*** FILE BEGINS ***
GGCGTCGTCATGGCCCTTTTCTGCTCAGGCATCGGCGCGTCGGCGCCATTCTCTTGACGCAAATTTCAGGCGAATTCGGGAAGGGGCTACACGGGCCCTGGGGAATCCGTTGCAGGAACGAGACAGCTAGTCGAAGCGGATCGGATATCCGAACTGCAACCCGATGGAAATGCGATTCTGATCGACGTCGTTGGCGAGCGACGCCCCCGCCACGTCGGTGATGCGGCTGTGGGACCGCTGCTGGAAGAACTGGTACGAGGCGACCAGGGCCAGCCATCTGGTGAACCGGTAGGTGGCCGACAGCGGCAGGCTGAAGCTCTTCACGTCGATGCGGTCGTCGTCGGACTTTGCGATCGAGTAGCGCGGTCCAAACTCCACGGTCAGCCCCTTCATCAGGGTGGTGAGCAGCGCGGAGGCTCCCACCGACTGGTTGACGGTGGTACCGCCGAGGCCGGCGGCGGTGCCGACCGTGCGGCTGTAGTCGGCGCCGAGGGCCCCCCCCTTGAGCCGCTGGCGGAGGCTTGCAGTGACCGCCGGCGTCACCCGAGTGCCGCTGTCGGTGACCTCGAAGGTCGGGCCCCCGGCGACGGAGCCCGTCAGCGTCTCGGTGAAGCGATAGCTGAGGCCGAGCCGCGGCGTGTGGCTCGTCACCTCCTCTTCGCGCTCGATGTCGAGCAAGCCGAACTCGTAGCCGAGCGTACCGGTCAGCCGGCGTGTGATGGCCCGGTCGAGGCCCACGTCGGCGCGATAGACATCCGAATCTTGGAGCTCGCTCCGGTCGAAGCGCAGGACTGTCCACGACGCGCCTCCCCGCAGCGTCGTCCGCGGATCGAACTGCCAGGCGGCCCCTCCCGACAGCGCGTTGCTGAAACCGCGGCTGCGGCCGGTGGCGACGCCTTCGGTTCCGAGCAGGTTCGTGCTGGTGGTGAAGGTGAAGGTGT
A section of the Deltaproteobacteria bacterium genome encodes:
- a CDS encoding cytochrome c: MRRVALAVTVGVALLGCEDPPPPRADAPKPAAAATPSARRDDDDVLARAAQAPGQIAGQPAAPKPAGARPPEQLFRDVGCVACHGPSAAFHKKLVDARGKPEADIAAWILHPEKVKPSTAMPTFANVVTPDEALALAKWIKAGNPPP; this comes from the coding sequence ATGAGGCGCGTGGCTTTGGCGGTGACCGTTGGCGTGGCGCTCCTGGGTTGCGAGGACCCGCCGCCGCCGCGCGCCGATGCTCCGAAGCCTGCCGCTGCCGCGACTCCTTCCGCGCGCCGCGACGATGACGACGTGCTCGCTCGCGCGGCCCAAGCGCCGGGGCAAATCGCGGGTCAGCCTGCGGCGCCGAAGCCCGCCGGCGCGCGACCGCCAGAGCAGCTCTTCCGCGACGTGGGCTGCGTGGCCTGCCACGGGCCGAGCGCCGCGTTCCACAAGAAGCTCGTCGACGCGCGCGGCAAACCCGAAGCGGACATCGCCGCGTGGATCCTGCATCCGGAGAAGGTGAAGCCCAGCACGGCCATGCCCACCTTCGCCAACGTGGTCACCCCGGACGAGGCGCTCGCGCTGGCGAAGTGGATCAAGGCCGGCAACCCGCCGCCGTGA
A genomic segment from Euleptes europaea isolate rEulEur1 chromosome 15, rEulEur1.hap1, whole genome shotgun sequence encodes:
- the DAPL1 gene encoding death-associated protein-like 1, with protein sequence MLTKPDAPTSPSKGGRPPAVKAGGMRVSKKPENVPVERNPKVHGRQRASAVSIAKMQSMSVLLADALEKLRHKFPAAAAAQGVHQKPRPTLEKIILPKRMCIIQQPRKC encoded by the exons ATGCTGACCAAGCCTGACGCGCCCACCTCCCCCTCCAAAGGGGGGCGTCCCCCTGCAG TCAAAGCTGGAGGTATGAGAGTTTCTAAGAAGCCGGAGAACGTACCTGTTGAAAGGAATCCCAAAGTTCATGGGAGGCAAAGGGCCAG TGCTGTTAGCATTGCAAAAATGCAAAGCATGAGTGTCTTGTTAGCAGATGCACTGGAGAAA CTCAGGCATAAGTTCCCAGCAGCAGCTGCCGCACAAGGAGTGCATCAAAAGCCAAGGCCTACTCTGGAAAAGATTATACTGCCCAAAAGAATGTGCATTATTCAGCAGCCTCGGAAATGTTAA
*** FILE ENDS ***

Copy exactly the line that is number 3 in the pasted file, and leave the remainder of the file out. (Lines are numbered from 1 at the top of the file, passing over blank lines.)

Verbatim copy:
- a CDS encoding cytochrome c: MRRVALAVTVGVALLGCEDPPPPRADAPKPAAAATPSARRDDDDVLARAAQAPGQIAGQPAAPKPAGARPPEQLFRDVGCVACHGPSAAFHKKLVDARGKPEADIAAWILHPEKVKPSTAMPTFANVVTPDEALALAKWIKAGNPPP; this comes from the coding sequence ATGAGGCGCGTGGCTTTGGCGGTGACCGTTGGCGTGGCGCTCCTGGGTTGCGAGGACCCGCCGCCGCCGCGCGCCGATGCTCCGAAGCCTGCCGCTGCCGCGACTCCTTCCGCGCGCCGCGACGATGACGACGTGCTCGCTCGCGCGGCCCAAGCGCCGGGGCAAATCGCGGGTCAGCCTGCGGCGCCGAAGCCCGCCGGCGCGCGACCGCCAGAGCAGCTCTTCCGCGACGTGGGCTGCGTGGCCTGCCACGGGCCGAGCGCCGCGTTCCACAAGAAGCTCGTCGACGCGCGCGGCAAACCCGAAGCGGACATCGCCGCGTGGATCCTGCATCCGGAGAAGGTGAAGCCCAGCACGGCCATGCCCACCTTCGCCAACGTGGTCACCCCGGACGAGGCGCTCGCGCTGGCGAAGTGGATCAAGGCCGGCAACCCGCCGCCGTGA